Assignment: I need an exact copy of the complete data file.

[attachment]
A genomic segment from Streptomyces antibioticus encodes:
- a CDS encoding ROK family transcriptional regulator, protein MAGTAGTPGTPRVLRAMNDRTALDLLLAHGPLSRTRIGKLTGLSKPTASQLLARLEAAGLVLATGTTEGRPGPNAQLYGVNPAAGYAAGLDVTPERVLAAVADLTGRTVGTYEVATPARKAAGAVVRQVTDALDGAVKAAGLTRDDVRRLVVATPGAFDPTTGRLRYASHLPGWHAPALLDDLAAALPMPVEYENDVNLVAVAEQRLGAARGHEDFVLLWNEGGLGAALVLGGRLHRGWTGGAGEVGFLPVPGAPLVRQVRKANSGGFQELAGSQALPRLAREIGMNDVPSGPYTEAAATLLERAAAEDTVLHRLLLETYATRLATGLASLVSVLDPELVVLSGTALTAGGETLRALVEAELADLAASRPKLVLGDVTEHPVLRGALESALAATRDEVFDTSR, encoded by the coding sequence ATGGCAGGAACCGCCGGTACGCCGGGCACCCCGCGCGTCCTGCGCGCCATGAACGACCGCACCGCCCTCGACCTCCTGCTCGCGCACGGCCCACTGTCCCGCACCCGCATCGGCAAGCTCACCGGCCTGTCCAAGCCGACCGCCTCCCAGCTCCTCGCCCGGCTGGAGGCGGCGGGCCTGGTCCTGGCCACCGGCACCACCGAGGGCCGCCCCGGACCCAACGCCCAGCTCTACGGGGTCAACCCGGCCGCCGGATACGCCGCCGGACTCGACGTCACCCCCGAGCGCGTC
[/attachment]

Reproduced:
A genomic segment from Streptomyces antibioticus encodes:
- a CDS encoding ROK family transcriptional regulator, protein MAGTAGTPGTPRVLRAMNDRTALDLLLAHGPLSRTRIGKLTGLSKPTASQLLARLEAAGLVLATGTTEGRPGPNAQLYGVNPAAGYAAGLDVTPERVLAAVADLTGRTVGTYEVATPARKAAGAVVRQVTDALDGAVKAAGLTRDDVRRLVVATPGAFDPTTGRLRYASHLPGWHAPALLDDLAAALPMPVEYENDVNLVAVAEQRLGAARGHEDFVLLWNEGGLGAALVLGGRLHRGWTGGAGEVGFLPVPGAPLVRQVRKANSGGFQELAGSQALPRLAREIGMNDVPSGPYTEAAATLLERAAAEDTVLHRLLLETYATRLATGLASLVSVLDPELVVLSGTALTAGGETLRALVEAELADLAASRPKLVLGDVTEHPVLRGALESALAATRDEVFDTSR, encoded by the coding sequence ATGGCAGGAACCGCCGGTACGCCGGGCACCCCGCGCGTCCTGCGCGCCATGAACGACCGCACCGCCCTCGACCTCCTGCTCGCGCACGGCCCACTGTCCCGCACCCGCATCGGCAAGCTCACCGGCCTGTCCAAGCCGACCGCCTCCCAGCTCCTCGCCCGGCTGGAGGCGGCGGGCCTGGTCCTGGCCACCGGCACCACCGAGGGCCGCCCCGGACCCAACGCCCAGCTCTACGGGGTCAACCCGGCCGCCGGATACGCCGCCGGACTCGACGTCACCCCCGAGCGCGTC